A few weeks ago, Ben Adler wrote a piece
for The American Prospect
about how both the White House and Congress are under-funding mass transit. Now I agree, more money for transit could cut down on automobile use and carbon emissions, and reduce urban sprawl. Worthy goals all around. But it's also worth wading a bit deeper in the weeds to see how perverse federal funding for transportation really is.
A Brookings Institution report
on the subject from 2003 compared the funding process for highway and mass transit projects, and discovered some rather stark differences. The federal government will usually cover about 80-90 percent of the costs for a new highway project, and only about 50 percent of the costs for a transit system, under new rules. Local communities have to pick up most of the rest of the tab, with state governments chipping in some. Since that bill often requires new property taxes, people generally prefer to build highways. (Indeed, thirty states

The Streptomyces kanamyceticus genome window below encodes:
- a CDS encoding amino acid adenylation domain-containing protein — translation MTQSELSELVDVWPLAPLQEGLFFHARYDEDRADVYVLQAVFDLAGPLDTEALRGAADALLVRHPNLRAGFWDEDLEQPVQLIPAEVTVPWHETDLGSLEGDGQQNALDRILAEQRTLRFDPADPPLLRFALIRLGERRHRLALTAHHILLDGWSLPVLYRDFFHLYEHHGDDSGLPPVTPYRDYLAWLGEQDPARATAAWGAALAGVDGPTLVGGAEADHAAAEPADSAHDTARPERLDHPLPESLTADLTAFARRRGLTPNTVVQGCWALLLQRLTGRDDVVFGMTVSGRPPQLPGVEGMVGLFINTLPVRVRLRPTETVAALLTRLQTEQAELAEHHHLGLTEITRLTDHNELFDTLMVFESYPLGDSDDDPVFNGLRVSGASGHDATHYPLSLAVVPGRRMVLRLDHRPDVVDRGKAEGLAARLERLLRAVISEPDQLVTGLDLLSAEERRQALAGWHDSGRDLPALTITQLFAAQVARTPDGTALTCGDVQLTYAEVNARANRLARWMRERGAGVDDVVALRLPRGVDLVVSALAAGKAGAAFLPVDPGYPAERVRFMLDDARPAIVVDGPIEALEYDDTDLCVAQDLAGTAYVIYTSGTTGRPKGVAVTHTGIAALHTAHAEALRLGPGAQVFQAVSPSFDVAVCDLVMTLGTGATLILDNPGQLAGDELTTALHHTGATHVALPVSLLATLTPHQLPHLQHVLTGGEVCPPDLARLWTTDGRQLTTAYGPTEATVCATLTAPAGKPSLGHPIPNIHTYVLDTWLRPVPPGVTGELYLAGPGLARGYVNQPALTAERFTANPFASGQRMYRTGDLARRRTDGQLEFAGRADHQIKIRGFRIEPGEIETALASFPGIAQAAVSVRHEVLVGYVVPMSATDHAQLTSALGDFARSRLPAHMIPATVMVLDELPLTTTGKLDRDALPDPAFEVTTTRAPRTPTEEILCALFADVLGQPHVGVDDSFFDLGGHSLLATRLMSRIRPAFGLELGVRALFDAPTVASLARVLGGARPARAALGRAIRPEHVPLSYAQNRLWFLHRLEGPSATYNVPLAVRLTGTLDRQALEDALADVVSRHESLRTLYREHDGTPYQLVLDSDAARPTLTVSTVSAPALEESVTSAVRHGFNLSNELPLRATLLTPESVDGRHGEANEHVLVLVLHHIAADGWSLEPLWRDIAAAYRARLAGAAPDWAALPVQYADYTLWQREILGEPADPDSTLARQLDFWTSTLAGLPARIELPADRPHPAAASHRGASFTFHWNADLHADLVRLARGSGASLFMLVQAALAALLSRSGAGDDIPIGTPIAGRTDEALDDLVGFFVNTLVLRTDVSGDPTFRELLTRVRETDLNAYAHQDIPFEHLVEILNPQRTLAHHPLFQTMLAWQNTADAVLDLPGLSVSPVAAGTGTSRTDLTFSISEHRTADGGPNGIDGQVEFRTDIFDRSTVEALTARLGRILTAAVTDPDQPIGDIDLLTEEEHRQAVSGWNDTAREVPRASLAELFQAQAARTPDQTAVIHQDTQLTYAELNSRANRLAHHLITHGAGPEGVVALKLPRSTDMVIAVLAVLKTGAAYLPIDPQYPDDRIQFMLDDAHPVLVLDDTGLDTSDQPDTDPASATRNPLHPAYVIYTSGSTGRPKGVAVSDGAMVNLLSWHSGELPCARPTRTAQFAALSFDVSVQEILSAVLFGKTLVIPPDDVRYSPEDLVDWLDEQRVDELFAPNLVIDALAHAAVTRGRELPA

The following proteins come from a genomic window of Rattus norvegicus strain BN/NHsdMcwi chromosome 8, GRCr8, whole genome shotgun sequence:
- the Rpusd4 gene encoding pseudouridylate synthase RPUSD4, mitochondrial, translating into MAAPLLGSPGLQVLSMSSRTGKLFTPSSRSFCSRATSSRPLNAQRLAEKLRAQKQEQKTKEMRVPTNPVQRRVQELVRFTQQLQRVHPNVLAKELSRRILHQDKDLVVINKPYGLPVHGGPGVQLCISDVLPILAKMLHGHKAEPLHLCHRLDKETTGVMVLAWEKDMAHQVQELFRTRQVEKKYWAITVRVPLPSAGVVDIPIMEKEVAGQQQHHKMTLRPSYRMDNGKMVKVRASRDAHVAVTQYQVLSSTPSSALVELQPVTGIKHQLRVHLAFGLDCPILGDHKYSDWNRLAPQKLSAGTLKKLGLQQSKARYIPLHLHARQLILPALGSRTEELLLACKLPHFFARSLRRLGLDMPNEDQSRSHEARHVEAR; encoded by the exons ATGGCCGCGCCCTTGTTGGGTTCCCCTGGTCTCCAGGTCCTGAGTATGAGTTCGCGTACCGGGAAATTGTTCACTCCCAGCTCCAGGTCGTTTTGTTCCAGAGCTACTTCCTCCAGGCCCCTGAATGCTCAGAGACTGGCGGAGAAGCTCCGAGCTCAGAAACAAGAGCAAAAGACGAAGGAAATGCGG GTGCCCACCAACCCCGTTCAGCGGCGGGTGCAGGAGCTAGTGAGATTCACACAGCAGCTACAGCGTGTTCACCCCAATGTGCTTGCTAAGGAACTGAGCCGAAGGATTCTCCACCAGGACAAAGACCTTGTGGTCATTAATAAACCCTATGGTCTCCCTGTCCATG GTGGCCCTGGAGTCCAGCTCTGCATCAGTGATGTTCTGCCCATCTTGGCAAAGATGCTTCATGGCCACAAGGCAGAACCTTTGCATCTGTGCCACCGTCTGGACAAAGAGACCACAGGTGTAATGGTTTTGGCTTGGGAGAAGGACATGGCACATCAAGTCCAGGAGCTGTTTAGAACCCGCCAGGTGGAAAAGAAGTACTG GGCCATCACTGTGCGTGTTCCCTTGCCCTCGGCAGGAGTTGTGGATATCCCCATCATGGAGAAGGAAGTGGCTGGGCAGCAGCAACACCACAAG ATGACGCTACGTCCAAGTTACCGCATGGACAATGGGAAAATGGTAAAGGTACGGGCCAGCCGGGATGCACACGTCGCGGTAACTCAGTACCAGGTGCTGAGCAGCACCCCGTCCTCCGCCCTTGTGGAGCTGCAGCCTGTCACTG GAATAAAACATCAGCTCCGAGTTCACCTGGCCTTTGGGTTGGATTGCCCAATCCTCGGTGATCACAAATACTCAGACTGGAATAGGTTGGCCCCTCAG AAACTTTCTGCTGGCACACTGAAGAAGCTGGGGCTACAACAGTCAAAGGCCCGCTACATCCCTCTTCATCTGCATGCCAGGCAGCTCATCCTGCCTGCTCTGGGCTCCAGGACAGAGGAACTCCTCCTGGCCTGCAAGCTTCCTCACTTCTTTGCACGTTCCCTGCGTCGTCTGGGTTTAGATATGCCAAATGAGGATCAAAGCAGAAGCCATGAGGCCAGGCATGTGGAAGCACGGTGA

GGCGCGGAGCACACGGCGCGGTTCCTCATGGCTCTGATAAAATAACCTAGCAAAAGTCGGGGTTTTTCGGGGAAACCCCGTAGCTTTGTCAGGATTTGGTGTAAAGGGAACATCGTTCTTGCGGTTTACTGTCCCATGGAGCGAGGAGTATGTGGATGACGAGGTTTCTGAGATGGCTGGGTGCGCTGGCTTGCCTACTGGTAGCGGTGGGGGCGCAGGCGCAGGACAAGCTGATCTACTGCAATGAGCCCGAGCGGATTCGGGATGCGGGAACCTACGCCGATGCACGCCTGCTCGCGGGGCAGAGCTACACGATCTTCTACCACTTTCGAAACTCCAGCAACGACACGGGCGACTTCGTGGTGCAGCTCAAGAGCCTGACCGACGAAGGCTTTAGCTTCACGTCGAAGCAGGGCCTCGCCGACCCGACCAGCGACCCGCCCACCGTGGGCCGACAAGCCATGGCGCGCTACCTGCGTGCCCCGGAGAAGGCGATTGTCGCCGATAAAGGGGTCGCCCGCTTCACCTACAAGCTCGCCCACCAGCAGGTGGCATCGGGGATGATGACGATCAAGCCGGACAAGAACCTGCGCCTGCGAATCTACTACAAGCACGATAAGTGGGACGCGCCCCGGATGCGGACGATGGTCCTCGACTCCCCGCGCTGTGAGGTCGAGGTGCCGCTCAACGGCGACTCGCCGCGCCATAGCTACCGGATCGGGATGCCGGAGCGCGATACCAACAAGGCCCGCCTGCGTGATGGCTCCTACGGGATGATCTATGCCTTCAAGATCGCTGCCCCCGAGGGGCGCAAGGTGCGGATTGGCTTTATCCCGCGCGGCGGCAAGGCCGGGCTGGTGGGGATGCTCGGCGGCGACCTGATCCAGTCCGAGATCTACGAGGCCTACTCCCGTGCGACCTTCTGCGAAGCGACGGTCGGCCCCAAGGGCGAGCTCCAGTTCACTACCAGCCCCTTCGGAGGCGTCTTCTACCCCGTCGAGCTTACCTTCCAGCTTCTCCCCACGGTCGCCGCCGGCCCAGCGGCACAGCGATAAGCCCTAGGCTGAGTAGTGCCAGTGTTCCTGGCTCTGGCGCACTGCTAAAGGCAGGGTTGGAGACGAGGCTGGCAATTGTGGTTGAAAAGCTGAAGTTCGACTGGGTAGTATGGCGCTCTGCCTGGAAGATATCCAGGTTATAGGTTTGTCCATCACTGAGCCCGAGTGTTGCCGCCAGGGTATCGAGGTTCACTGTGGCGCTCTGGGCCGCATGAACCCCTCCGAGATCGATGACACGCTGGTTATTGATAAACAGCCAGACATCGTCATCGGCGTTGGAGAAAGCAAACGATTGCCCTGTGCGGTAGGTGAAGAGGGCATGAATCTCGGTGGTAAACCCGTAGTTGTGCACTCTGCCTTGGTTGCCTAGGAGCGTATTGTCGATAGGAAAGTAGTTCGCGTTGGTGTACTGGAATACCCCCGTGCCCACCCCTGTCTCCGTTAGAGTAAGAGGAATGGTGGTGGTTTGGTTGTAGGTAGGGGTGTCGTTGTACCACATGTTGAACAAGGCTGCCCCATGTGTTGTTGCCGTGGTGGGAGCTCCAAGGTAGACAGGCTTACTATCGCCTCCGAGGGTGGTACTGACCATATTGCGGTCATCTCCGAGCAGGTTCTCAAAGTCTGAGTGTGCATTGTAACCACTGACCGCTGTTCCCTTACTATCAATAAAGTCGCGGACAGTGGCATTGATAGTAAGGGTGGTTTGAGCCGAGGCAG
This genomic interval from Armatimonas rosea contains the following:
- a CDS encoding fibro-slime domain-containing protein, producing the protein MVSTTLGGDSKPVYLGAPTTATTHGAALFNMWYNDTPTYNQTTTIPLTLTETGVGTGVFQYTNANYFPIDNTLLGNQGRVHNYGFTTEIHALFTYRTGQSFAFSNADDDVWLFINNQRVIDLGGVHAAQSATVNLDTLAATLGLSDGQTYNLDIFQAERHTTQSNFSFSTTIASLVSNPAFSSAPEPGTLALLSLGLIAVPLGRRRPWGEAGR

restrict their gas tax revenues to highway purposes only.)
And it gets worse. Under federal rules, transit projects have to undergo far more scrutiny. Before Congress hands out money for transit, they demand a cost-benefit analysis of the system, an analysis of its effects on land use, an environmental analysis, and often a comparison among various alternatives. Now, that all sounds perfectly reasonable, except that highway projects don't have to undergo most of these procedures—except for a looser environmental analysis. Federal oversight is rather minimal. Highway money is basically a gift to states and local communities.
Not surprisingly, many of those communities find it far easier to build new highways than to set up, say, a light-rail system, no matter how popular the latter may be. (The report gives an example of this happening in Milwaukee.) So yes, more money for mass transit. Fantastic. But it also looks like the funding rules need to be changed, so that transit and highway projects can compete on an even playing field.